By default the supplied password must be in clear-text, and is encrypted by chgpasswd.
The default encryption algorithm can be defined for the system with the ENCRYPT_METHOD variable of /etc/login.defs, and can be overwiten with the -e, -m, or -c options.
This command is intended to be used in a large system environment where many accounts are created at a single time.
The options which apply to the chgpasswd command are:
The available methods are DES, MD5, NONE, and SHA256 or SHA512 if your libc support these methods.
-R, --root CHROOT_DIR
The value 0 means that the system will choose the default number of rounds for the crypt method (5000).
A minimal value of 1000 and a maximal value of 999,999,999 will be enforced.
You can only use this option with the SHA256 or SHA512 crypt method.
By default, the number of rounds is defined by the SHA_CRYPT_MIN_ROUNDS and SHA_CRYPT_MAX_ROUNDS variables in /etc/login.defs.
Remember to set permissions or umask to prevent readability of unencrypted files by other users.
You should make sure the passwords and the encryption method respect the system's password policy.
The following configuration variables in /etc/login.defs change the behavior of this tool:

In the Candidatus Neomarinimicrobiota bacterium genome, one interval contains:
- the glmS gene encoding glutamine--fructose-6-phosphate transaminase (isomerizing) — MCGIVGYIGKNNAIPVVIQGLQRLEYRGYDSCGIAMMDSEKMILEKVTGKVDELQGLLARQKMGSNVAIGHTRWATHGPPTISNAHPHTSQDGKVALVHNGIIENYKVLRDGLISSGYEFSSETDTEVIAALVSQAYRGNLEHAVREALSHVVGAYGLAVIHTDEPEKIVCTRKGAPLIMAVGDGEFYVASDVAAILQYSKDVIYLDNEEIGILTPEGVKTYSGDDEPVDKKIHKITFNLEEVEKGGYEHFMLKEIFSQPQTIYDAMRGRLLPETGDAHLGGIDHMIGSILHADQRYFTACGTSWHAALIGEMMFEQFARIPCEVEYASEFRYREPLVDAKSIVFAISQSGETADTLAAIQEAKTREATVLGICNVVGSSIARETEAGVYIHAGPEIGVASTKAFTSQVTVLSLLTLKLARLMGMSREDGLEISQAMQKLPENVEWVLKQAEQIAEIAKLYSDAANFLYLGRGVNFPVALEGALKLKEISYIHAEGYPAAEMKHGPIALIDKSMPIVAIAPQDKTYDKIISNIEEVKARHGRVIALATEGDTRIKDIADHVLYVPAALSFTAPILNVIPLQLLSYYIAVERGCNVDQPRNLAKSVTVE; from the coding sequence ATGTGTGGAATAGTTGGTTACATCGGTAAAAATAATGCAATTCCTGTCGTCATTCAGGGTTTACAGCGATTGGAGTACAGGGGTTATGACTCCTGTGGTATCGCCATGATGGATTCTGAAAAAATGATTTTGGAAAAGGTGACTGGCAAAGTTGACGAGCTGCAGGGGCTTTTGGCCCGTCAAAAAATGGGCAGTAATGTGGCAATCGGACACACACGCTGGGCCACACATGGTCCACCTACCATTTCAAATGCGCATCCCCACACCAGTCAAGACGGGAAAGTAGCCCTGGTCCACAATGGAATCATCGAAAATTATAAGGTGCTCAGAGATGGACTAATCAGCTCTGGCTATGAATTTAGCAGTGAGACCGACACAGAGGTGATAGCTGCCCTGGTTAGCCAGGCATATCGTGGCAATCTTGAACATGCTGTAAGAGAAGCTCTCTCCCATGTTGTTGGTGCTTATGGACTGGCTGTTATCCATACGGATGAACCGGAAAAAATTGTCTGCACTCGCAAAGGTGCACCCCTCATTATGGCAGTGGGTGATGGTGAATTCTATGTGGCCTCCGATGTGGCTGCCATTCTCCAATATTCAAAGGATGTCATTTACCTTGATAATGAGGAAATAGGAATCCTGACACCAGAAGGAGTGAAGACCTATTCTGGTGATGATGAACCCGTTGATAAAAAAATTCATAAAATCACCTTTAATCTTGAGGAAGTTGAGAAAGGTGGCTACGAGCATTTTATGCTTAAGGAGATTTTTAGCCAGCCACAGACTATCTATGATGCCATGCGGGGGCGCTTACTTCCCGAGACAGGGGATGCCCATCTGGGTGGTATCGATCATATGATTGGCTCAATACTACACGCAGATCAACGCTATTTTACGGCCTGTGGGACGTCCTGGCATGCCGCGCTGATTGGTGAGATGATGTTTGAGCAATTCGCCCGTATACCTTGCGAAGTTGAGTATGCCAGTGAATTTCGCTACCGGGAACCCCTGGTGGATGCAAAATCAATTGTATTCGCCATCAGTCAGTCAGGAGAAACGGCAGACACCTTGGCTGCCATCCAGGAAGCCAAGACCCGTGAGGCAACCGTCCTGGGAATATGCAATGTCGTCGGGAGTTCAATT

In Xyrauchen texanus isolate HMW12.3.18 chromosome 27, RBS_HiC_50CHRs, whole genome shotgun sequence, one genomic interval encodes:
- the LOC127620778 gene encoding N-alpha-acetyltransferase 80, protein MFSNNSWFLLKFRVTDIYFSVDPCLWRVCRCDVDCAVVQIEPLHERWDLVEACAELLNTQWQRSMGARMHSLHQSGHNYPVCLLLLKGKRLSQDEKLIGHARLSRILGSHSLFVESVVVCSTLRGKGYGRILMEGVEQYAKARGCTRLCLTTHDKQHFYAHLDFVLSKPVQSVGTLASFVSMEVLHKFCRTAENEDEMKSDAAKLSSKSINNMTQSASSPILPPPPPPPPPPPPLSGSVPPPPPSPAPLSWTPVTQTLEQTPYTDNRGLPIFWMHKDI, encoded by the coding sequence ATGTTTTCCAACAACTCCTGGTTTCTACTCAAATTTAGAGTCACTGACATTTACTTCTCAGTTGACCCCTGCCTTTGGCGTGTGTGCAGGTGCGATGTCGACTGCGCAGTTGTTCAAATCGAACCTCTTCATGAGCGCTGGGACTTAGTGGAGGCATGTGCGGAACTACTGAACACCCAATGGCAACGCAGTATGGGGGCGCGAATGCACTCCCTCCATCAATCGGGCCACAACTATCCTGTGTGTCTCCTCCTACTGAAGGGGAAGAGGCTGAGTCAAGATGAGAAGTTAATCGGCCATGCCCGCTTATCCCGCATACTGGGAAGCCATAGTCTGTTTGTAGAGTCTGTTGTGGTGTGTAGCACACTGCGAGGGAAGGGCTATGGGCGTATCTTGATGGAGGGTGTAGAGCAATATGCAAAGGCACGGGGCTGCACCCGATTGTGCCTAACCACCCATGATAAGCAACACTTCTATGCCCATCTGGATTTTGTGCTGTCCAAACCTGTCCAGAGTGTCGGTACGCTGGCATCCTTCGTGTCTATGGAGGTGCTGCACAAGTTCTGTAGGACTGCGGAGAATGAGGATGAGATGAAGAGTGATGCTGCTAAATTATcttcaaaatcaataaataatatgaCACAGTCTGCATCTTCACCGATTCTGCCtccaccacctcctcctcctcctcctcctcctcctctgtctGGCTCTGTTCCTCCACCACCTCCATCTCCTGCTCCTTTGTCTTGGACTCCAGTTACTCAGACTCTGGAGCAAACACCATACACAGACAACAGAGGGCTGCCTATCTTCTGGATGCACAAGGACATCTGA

It can take one of these values: DES (default), MD5, SHA256, SHA512.
Note: this parameter overrides the MD5_CRYPT_ENAB variable.
Note: This only affect the generation of group passwords. The generation of user passwords is done by PAM and subject to the PAM configuration. It is recommended to set this variable consistently with the PAM configuration.
The default value is 0, meaning that there are no limits in the number of members in a group.
This feature (split group) permits to limit the length of lines in the group file. This is useful to make sure that lines for NIS groups are not larger than 1024 characters.
If you need to enforce such limit, you can use 25.
Note: split groups may not be supported by all tools (even in the Shadow toolsuite). You should not use this variable unless you really need it.
This variable is superseded by the ENCRYPT_METHOD variable or by any command line option used to configure the encryption algorithm.
This variable is deprecated. You should use ENCRYPT_METHOD.
SHA_CRYPT_MIN_ROUNDS (number), SHA_CRYPT_MAX_ROUNDS (number)
With a lot of rounds, it is more difficult to brute forcing the password. But note also that more CPU resources will be needed to authenticate users.
If not specified, the libc will choose the default number of rounds (5000).
The values must be inside the 1000-999,999,999 range.
If only one of the SHA_CRYPT_MIN_ROUNDS or SHA_CRYPT_MAX_ROUNDS values is set, then this value will be used.
If SHA_CRYPT_MIN_ROUNDS > SHA_CRYPT_MAX_ROUNDS, the highest value will be used.
gpasswd(1), groupadd(8), login.defs(5).